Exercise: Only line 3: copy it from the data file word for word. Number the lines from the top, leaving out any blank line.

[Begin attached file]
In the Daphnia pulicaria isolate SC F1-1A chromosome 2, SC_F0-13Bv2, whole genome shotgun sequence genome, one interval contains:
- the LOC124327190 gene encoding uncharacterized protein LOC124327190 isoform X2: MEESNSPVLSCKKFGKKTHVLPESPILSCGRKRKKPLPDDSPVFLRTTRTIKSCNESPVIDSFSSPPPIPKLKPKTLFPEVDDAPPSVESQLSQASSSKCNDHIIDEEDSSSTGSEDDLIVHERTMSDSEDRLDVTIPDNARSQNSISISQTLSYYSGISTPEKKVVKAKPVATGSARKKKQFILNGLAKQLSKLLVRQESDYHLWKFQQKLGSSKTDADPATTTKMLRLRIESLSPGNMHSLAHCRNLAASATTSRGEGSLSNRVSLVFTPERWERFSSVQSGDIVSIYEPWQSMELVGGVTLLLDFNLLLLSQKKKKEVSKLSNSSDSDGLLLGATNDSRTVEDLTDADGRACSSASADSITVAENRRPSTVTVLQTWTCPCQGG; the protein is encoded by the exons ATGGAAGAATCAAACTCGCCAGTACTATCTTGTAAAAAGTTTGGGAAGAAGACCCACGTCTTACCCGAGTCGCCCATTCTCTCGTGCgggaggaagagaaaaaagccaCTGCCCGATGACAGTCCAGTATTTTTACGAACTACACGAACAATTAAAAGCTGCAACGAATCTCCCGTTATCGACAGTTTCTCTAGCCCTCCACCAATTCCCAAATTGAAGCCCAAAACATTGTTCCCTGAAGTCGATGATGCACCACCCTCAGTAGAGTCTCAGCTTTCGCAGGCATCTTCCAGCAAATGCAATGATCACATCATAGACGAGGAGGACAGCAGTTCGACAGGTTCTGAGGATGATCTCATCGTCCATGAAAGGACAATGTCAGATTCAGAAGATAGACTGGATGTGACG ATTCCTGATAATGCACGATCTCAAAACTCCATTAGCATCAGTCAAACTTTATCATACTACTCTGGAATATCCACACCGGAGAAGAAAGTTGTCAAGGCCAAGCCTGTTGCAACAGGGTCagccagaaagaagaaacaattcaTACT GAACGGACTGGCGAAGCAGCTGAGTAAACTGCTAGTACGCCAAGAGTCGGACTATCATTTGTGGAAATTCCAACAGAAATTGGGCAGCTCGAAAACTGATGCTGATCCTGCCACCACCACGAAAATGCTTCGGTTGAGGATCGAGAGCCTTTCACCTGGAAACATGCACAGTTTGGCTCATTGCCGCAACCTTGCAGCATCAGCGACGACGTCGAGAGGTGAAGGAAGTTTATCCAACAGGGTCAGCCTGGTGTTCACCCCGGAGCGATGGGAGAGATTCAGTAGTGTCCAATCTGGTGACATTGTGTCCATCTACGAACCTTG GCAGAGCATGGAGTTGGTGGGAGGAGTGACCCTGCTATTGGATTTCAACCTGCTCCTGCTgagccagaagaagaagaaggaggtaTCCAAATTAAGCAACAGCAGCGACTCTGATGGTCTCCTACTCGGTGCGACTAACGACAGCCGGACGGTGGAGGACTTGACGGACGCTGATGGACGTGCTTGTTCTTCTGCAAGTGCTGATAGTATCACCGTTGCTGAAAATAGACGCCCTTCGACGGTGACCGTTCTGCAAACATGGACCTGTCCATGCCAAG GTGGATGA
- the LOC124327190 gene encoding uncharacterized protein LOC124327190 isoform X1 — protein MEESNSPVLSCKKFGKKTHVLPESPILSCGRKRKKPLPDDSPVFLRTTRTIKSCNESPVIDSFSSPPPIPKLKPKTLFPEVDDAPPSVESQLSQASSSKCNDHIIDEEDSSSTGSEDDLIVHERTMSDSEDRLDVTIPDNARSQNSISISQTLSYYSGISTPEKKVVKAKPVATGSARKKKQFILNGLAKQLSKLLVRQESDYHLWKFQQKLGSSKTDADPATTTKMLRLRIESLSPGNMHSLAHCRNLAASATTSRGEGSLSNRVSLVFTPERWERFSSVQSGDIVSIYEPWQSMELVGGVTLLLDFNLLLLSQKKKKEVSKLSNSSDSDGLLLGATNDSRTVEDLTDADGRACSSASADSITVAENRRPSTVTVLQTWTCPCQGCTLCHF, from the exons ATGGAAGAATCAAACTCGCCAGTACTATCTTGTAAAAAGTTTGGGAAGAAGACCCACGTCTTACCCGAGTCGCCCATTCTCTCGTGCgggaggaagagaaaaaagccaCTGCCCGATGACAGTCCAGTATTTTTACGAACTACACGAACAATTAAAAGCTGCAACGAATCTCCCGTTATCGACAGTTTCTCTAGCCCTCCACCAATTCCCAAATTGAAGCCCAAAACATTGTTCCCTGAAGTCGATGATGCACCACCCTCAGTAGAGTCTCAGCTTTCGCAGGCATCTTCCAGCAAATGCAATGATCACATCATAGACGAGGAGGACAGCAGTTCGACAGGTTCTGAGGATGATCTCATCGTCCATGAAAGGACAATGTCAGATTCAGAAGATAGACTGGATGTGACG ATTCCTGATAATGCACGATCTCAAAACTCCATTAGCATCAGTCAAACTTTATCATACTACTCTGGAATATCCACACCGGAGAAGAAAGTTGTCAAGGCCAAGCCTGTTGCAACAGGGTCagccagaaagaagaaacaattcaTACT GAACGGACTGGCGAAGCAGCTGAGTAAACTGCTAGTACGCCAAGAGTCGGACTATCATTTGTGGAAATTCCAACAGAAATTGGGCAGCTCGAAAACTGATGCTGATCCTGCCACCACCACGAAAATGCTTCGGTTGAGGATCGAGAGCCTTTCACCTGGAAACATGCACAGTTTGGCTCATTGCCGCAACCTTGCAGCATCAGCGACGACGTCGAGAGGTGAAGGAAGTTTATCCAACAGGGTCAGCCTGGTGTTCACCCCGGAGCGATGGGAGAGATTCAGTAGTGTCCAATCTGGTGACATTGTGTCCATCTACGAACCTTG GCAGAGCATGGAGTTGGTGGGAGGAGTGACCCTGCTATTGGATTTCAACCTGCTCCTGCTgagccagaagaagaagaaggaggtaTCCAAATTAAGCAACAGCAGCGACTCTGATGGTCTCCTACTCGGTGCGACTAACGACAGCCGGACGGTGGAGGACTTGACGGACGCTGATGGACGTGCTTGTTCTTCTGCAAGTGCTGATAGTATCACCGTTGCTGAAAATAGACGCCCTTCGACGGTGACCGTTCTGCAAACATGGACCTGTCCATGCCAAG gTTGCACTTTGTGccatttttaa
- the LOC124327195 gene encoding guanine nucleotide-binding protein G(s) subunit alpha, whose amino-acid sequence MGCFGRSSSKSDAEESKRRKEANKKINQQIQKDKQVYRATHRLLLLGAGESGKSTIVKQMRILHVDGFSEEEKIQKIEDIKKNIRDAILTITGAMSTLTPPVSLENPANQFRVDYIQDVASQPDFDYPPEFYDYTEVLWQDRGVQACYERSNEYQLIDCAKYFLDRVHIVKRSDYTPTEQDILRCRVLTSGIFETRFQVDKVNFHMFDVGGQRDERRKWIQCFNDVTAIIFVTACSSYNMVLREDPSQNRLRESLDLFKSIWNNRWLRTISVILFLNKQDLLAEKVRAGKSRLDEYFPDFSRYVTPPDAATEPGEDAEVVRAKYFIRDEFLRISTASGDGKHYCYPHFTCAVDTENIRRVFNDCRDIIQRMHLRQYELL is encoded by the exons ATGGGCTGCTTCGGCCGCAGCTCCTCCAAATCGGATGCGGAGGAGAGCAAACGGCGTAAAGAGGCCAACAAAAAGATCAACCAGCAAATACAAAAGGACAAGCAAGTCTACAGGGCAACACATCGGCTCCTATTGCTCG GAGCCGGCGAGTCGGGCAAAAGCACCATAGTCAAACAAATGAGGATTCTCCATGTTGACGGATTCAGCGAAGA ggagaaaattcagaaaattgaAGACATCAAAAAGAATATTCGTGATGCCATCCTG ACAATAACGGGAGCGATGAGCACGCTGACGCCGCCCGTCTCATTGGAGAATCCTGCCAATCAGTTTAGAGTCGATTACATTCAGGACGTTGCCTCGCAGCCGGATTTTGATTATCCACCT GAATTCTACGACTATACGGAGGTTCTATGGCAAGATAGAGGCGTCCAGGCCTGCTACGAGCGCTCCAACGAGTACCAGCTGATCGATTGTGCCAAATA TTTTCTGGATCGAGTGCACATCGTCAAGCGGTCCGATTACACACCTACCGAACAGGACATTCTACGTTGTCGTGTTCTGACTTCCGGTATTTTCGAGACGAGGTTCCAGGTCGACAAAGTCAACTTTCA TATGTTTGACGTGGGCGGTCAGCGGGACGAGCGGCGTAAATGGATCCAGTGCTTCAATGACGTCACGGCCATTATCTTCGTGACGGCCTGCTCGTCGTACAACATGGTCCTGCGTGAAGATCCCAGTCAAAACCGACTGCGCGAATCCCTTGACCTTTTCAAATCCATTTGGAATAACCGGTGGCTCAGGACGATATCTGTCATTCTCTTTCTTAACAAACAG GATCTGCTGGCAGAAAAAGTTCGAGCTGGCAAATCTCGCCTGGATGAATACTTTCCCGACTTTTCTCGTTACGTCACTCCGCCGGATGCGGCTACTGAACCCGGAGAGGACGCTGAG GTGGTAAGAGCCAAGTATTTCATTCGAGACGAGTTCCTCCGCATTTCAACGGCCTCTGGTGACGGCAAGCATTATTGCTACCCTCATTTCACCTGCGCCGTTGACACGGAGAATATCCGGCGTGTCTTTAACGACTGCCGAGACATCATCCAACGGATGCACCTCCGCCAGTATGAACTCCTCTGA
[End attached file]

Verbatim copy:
- the LOC124327190 gene encoding uncharacterized protein LOC124327190 isoform X1 — protein MEESNSPVLSCKKFGKKTHVLPESPILSCGRKRKKPLPDDSPVFLRTTRTIKSCNESPVIDSFSSPPPIPKLKPKTLFPEVDDAPPSVESQLSQASSSKCNDHIIDEEDSSSTGSEDDLIVHERTMSDSEDRLDVTIPDNARSQNSISISQTLSYYSGISTPEKKVVKAKPVATGSARKKKQFILNGLAKQLSKLLVRQESDYHLWKFQQKLGSSKTDADPATTTKMLRLRIESLSPGNMHSLAHCRNLAASATTSRGEGSLSNRVSLVFTPERWERFSSVQSGDIVSIYEPWQSMELVGGVTLLLDFNLLLLSQKKKKEVSKLSNSSDSDGLLLGATNDSRTVEDLTDADGRACSSASADSITVAENRRPSTVTVLQTWTCPCQGCTLCHF, from the exons ATGGAAGAATCAAACTCGCCAGTACTATCTTGTAAAAAGTTTGGGAAGAAGACCCACGTCTTACCCGAGTCGCCCATTCTCTCGTGCgggaggaagagaaaaaagccaCTGCCCGATGACAGTCCAGTATTTTTACGAACTACACGAACAATTAAAAGCTGCAACGAATCTCCCGTTATCGACAGTTTCTCTAGCCCTCCACCAATTCCCAAATTGAAGCCCAAAACATTGTTCCCTGAAGTCGATGATGCACCACCCTCAGTAGAGTCTCAGCTTTCGCAGGCATCTTCCAGCAAATGCAATGATCACATCATAGACGAGGAGGACAGCAGTTCGACAGGTTCTGAGGATGATCTCATCGTCCATGAAAGGACAATGTCAGATTCAGAAGATAGACTGGATGTGACG ATTCCTGATAATGCACGATCTCAAAACTCCATTAGCATCAGTCAAACTTTATCATACTACTCTGGAATATCCACACCGGAGAAGAAAGTTGTCAAGGCCAAGCCTGTTGCAACAGGGTCagccagaaagaagaaacaattcaTACT GAACGGACTGGCGAAGCAGCTGAGTAAACTGCTAGTACGCCAAGAGTCGGACTATCATTTGTGGAAATTCCAACAGAAATTGGGCAGCTCGAAAACTGATGCTGATCCTGCCACCACCACGAAAATGCTTCGGTTGAGGATCGAGAGCCTTTCACCTGGAAACATGCACAGTTTGGCTCATTGCCGCAACCTTGCAGCATCAGCGACGACGTCGAGAGGTGAAGGAAGTTTATCCAACAGGGTCAGCCTGGTGTTCACCCCGGAGCGATGGGAGAGATTCAGTAGTGTCCAATCTGGTGACATTGTGTCCATCTACGAACCTTG GCAGAGCATGGAGTTGGTGGGAGGAGTGACCCTGCTATTGGATTTCAACCTGCTCCTGCTgagccagaagaagaagaaggaggtaTCCAAATTAAGCAACAGCAGCGACTCTGATGGTCTCCTACTCGGTGCGACTAACGACAGCCGGACGGTGGAGGACTTGACGGACGCTGATGGACGTGCTTGTTCTTCTGCAAGTGCTGATAGTATCACCGTTGCTGAAAATAGACGCCCTTCGACGGTGACCGTTCTGCAAACATGGACCTGTCCATGCCAAG gTTGCACTTTGTGccatttttaa